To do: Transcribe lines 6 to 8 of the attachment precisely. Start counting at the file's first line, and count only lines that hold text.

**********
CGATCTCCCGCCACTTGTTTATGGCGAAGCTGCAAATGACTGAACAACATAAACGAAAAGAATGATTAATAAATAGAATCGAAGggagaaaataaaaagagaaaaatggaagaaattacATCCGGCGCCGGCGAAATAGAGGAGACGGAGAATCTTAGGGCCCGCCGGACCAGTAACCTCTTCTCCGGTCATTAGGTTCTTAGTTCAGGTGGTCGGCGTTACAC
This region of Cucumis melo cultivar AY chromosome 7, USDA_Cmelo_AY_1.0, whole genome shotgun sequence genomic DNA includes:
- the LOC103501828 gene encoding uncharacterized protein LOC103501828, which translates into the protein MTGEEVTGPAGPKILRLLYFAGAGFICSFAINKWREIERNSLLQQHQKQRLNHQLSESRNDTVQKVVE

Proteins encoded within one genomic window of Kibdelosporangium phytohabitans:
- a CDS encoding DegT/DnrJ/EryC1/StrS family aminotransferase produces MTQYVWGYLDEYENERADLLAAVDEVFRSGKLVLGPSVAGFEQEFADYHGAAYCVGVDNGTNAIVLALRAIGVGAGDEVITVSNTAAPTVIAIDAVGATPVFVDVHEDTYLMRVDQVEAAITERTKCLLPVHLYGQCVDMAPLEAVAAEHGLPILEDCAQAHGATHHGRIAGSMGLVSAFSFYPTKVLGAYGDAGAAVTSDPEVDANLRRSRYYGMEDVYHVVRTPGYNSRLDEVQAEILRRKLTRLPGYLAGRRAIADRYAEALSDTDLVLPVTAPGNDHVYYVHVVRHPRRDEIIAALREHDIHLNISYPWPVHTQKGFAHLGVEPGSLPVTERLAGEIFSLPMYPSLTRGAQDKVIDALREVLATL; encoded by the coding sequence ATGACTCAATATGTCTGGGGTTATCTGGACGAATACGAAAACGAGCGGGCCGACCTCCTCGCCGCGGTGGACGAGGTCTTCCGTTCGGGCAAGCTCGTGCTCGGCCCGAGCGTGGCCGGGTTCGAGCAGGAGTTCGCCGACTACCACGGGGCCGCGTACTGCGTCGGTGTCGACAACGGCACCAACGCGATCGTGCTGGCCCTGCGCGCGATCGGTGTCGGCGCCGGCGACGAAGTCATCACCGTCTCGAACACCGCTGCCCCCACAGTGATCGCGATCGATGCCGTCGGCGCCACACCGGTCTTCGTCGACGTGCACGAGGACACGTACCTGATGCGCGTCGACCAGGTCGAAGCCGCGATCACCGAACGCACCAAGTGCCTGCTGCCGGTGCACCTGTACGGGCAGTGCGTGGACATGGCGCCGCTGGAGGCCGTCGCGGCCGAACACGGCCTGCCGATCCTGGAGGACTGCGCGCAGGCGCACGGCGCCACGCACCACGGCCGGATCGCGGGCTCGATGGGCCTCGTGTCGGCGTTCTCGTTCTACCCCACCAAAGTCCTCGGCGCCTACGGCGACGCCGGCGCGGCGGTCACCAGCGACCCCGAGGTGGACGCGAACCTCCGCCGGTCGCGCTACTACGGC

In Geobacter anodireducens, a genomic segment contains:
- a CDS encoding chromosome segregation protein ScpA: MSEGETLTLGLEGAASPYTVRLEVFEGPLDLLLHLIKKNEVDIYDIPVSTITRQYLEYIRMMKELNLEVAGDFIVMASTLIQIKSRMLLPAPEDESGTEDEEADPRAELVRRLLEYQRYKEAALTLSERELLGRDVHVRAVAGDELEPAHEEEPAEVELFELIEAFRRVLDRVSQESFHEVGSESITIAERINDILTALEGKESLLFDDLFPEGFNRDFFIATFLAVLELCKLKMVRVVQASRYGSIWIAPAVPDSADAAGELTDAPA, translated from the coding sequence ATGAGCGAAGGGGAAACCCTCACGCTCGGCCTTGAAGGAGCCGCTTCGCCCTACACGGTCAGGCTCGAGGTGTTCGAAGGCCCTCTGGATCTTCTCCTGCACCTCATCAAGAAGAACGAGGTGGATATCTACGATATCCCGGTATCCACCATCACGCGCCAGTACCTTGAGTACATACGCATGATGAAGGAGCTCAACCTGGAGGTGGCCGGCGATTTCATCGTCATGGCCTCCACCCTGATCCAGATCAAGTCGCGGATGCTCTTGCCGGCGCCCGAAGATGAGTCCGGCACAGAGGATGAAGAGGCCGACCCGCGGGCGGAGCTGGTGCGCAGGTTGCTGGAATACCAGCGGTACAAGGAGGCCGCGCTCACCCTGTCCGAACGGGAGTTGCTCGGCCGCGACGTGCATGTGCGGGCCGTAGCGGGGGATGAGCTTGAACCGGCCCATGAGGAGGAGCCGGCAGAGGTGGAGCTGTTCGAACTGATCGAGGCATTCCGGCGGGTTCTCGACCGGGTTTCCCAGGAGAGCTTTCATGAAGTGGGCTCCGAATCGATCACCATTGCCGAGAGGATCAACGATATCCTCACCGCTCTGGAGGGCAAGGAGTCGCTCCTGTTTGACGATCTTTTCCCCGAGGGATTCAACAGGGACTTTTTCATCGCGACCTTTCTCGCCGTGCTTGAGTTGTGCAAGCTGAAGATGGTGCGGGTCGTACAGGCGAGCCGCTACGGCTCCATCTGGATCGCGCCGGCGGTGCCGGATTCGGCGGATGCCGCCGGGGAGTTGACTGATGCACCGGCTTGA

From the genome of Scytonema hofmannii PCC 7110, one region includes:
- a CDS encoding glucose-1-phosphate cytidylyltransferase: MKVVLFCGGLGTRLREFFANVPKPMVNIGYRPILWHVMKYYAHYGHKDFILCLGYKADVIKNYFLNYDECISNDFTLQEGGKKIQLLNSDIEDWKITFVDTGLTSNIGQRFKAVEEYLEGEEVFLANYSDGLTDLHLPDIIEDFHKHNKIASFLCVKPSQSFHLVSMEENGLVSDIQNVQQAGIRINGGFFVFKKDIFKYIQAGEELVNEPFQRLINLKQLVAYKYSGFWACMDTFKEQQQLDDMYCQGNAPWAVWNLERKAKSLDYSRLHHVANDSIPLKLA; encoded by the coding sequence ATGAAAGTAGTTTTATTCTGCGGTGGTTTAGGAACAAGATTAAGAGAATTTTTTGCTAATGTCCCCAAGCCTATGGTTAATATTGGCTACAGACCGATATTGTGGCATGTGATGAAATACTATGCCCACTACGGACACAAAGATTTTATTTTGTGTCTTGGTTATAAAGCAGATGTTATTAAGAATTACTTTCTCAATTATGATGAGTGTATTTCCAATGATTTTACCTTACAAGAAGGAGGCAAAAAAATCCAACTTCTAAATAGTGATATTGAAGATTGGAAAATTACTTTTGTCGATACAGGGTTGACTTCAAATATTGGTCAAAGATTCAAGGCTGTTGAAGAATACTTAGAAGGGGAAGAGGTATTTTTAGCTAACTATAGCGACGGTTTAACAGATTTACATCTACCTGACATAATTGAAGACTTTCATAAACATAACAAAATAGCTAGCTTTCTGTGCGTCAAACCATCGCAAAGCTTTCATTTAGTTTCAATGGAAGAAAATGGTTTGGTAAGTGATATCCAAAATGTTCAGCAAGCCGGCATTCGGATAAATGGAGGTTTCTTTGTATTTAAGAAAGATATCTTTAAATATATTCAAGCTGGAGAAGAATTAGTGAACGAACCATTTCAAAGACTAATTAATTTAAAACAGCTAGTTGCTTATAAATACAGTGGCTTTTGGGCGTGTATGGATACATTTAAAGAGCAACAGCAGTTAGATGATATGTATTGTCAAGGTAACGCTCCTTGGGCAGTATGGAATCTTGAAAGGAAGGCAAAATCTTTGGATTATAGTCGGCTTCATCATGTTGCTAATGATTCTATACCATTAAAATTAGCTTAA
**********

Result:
In Geobacter anodireducens, a genomic segment contains:
- a CDS encoding chromosome segregation protein ScpA: MSEGETLTLGLEGAASPYTVRLEVFEGPLDLLLHLIKKNEVDIYDIPVSTITRQYLEYIRMMKELNLEVAGDFIVMASTLIQIKSRMLLPAPEDESGTEDEEADPRAELVRRLLEYQRYKEAALTLSERELLGRDVHVRAVAGDELEPAHEEEPAEVELFELIEAFRRVLDRVSQESFHEVGSESITIAERINDILTALEGKESLLFDDLFPEGFNRDFFIATFLAVLELCKLKMVRVVQASRYGSIWIAPAVPDSADAAGELTDAPA, translated from the coding sequence ATGAGCGAAGGGGAAACCCTCACGCTCGGCCTTGAAGGAGCCGCTTCGCCCTACACGGTCAGGCTCGAGGTGTTCGAAGGCCCTCTGGATCTTCTCCTGCACCTCATCAAGAAGAACGAGGTGGATATCTACGATATCCCGGTATCCACCATCACGCGCCAGTACCTTGAGTACATACGCATGATGAAGGAGCTCAACCTGGAGGTGGCCGGCGATTTCATCGTCATGGCCTCCACCCTGATCCAGATCAAGTCGCGGATGCTCTTGCCGGCGCCCGAAGATGAGTCCGGCACAGAGGATGAAGAGGCCGACCCGCGGGCGGAGCTGGTGCGCAGGTTGCTGGAATACCAGCGGTACAAGGAGGCCGCGCTCACCCTGTCCGAACGGGAGTTGCTCGGCCGCGACGTGCATGTGCGGGCCGTAGCGGGGGATGAGCTTGAACCGGCCCATGAGGAGGAGCCGGCAGAGGTGGAGCTGTTCGAACTGATCGAGGCATTCCGGCGGGTTCTCGACCGGGTTTCCCAGGAGAGCTTTCATGAAGTGGGCTCCGAATCGATCACCATTGCCGAGAGGATCAACGATATCCTCACCGCTCTGGAGGGCAAGGAGTCGCTCCTGTTTGACGATCTTTTCCCCGAGGGATTCAACAGGGACTTTTTCATCGCGACCTTTCTCGCCGTGCTTGAGTTGTGCAAGCTGAAGATGGTGCGGGTCGTACAGGCGAGCCGCTACGGCTCCATCTGGATCGCGCCGGCGGTGCCGGATTCGGCGGATGCCGCCGGGGAGTTGACTGATGCACCGGCTTGA

From the genome of Scytonema hofmannii PCC 7110, one region includes: